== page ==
FAIRHOPE, Ala. (CBS/AP) — Populist firebrand Steve Bannon savaged national former Massachusetts Gov. Mitt Romney and other Republican leaders in a fiery call to rally voters behind embattled Senate candidate Roy Moore as the battle for the GOP’s soul spilled into a dirt-floor barn deep in rural Alabama.
Bannon, known best for his former role as President Donald Trump’s chief strategist, called GOP leaders in Congress “cowards” Tuesday night and attacked Romney, the party’s 2012 presidential nominee, as a draft dodger as he defended Moore, who is fighting several allegations of sexual misconduct and a Washington establishment that wants him to lose the Dec. 12 election.READ MORE: Dog daycare van reported stolen in Wrentham found
“The days of taking it silently are over,” Bannon declared at a rally that drew hundreds of Moore supporters to a local farm in the southwestern corner of the state.
“They want to destroy Judge Roy Moore. You know why? They want to take your voice away,” Bannon said as Moore looked on. “If they can destroy Roy Moore, they can destroy you.”
Even if he isn’t well-known in this heavily Republican county, Bannon’s appearance was a welcome development for Moore, who has been shunned by the Republican Party’s biggest stars. Trump himself agreed to campaign later in the week in nearby Florida, but many national GOP leaders say the allegations against Moore are credible and he shouldn’t serve in the Senate.
Earlier in the day, Senate Majority Leader Mitch McConnell said that Moore, if elected on Dec. 12, would “immediately have an issue with the Ethics Committee” — a process that could lead to his ultimate expulsion from the Senate. Some Republicans, including Colorado Sen. Cory Gardner, have already promised expulsion.
Another Republican, Arizona Sen. Jeff Flake, sent a $100 check to Moore’s Democratic opponent, Doug Jones on Tuesday. He tweeted a picture of the check and the words, “Country over party.”
And Romney, the 2012 Republican presidential nominee, said this week that Moore would be “a stain on the GOP and the nation.” ”No vote, no majority is worth losing our honor, our integrity,” Romney tweeted.
Bannon was most aggressive Tuesday night with Romney, charging that Moore had more integrity and honor than Romney’s entire family. He noted that Moore graduated from the United States Military Academy, while Romney received a draft deferment for his missionary work in France.
“You hid behind your religion,” Bannon said. “Do not talk to me about honor and integrity.”READ MORE: Same fan catches two home run balls during Astros' 5-homer inning against Red Sox at Fenway Park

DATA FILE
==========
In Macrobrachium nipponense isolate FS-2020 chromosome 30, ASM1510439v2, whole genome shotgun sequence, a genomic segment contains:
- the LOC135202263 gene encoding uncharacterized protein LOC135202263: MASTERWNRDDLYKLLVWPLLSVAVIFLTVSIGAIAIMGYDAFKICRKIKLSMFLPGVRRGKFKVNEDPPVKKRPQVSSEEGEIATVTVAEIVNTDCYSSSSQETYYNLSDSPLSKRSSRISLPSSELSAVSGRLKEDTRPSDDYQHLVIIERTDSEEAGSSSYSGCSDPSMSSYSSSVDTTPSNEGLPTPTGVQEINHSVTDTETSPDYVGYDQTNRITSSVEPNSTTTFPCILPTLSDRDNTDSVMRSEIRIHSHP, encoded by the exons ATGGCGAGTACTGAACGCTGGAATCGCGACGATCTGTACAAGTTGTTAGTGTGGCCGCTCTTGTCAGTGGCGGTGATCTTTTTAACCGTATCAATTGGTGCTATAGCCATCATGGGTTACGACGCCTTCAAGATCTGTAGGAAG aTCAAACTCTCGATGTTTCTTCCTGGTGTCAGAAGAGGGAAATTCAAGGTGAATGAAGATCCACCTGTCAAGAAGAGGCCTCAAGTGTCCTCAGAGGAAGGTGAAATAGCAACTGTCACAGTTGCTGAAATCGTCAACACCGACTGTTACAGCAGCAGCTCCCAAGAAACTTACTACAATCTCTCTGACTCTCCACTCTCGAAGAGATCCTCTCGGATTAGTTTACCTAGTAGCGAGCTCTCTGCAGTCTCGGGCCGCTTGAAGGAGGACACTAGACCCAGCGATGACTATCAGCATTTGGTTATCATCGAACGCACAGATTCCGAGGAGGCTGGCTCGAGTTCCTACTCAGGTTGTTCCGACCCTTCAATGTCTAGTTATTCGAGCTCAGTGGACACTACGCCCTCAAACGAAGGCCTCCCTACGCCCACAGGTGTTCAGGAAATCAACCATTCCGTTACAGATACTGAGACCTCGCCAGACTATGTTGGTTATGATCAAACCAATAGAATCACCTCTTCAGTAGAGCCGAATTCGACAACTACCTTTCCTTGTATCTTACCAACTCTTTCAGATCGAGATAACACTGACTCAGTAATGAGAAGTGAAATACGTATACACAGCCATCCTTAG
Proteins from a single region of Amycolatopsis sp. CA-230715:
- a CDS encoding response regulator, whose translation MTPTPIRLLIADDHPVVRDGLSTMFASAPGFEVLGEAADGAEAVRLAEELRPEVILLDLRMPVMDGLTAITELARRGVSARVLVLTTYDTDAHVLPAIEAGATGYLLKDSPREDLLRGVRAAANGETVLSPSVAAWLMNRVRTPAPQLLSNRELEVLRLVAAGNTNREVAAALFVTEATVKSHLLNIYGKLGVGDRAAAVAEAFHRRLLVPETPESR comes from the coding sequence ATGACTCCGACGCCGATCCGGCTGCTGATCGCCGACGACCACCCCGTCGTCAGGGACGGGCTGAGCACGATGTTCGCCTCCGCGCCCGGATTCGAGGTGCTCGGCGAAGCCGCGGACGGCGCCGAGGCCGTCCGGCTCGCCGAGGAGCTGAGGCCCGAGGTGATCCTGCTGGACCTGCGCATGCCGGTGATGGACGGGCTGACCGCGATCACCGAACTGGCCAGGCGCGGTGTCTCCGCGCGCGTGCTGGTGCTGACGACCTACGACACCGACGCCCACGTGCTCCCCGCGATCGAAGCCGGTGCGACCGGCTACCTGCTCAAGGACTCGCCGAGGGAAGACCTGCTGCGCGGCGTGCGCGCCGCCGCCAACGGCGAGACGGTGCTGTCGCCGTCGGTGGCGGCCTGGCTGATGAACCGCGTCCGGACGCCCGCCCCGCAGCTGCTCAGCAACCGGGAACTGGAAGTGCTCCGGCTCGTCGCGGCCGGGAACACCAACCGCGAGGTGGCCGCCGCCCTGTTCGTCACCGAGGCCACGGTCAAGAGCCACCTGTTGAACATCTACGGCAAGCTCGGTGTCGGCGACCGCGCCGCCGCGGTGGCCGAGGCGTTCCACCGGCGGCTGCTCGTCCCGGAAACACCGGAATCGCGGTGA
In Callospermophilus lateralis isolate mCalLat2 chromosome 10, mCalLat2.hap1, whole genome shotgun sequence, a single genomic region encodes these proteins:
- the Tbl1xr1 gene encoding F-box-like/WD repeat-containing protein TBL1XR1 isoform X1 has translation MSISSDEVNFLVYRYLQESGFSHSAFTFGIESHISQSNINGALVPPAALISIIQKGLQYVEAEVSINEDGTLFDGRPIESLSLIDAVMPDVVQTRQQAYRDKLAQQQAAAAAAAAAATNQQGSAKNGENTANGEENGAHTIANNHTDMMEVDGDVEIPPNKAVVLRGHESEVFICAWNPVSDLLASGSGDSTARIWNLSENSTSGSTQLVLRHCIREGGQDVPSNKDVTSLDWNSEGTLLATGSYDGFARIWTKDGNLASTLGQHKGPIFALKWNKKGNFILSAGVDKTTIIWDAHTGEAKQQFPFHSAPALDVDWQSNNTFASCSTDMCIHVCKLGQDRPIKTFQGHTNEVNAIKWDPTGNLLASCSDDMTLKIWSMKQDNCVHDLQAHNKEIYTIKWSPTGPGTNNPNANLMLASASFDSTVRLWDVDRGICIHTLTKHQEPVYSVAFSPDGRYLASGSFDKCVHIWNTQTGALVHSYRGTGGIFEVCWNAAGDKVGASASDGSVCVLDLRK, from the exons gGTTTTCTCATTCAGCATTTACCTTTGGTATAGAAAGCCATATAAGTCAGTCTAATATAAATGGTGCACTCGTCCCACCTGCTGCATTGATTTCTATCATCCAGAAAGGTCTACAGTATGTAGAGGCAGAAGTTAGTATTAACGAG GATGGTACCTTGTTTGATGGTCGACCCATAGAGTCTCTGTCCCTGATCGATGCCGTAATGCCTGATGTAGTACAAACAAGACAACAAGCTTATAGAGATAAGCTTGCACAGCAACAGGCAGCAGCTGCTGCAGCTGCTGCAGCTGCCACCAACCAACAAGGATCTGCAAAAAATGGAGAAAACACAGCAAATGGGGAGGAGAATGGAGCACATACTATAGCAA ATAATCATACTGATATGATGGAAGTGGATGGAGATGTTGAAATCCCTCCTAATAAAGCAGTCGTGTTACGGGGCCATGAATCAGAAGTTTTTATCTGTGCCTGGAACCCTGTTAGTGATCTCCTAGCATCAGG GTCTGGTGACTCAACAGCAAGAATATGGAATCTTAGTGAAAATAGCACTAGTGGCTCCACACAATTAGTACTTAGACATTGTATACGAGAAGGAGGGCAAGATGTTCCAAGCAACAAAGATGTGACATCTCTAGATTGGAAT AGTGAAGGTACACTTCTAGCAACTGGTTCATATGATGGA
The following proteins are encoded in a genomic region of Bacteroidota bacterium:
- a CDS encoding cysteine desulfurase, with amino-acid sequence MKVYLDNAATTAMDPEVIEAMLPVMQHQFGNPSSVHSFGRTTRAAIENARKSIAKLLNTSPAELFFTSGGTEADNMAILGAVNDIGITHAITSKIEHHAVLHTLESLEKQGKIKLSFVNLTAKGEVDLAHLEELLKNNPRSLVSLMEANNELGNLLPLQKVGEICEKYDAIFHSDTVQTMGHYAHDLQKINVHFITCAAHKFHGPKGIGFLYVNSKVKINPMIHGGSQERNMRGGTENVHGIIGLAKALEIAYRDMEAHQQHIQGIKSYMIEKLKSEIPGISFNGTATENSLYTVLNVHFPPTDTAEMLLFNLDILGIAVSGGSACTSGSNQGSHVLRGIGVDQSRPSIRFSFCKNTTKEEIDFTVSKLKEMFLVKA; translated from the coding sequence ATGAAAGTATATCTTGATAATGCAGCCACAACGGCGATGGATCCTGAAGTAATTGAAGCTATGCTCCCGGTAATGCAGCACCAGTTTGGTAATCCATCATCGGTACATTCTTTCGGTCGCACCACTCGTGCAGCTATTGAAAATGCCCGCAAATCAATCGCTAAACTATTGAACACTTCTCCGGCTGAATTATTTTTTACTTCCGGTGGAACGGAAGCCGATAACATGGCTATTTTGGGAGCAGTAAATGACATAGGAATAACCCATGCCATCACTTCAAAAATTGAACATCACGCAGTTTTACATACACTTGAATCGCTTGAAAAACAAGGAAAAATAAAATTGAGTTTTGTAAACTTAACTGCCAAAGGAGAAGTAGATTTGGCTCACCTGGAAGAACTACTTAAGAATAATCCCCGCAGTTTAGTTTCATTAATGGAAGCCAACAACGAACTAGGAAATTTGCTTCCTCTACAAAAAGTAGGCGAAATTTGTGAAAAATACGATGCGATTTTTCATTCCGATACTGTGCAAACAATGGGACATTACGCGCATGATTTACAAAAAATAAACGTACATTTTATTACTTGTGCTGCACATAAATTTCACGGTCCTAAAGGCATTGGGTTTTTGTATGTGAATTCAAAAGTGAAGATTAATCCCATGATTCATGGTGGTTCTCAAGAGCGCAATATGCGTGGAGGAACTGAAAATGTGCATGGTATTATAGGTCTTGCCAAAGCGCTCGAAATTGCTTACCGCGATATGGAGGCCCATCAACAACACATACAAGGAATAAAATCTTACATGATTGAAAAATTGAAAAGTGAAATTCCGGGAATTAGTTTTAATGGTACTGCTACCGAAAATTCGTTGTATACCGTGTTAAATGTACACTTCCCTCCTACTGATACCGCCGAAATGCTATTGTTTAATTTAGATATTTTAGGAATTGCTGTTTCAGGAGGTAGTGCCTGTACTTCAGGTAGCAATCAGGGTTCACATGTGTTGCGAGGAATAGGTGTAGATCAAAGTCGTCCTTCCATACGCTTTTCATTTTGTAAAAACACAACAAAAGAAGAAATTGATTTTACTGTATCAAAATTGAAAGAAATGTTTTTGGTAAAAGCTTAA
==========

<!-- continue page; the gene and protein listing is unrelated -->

Moore, 70, is facing multiple allegations of sexual misconduct, including accusations that he molested two teenage girls and pursued romantic relationships with several others while in his 30s. He has denied the allegations.
Outside the event, about three dozen protesters, some dressed as handmaidens to symbolize Moore’s accusers, chanted, “We want a senator, not a predator.”
Many gathered inside Oak Hollow Farm’s barn have dismissed the allegations as fake. Some didn’t seem to mind them, even if true.
“What girl hasn’t been kissed at 17 years old?” asked Diane Myrick, 69, of nearby Bon Secour. “I know a girl who got married at 14.”
Moore didn’t address the allegations directly Tuesday night. Instead, he cast himself as a political outsider fighting the establishment in both parties, just like Trump did one year ago. He also reminded Alabama voters of his focus on Christian conservative values.
“I know we do not need transgender in our military,” Moore said. “If I’m in a foxhole, I don’t want to know whether this guy next to me is wondering if he’s a woman or a man.”
Moore may get a bigger boost Friday when Trump hosts a campaign-style rally in Pensacola, Florida, which is less than 20 miles (32 kilometers) from the Alabama border.
Earlier in the day, roughly 250 miles (more than 400 kilometers) to the north, Moore’s Democratic opponent called Moore an embarrassment who would be a “disaster” for Alabama in Washington.
“I damn sure believe that I have done my part to ensure that men who hurt little girls should go to jail and not the United States Senate,” Jones said during a campaign stop in Birmingham, referring to his own record as a former federal prosecutor.
But some in Alabama welcomed Moore’s hardline devotion to Christian conservative values and attacks on the Republican establishment.MORE NEWS: "It's been relentless": UMass Memorial workers once again under pressure from latest COVID wave
(© Copyright 2017 CBS Broadcasting Inc. All Rights Reserved. The Associated Press contributed to this report.)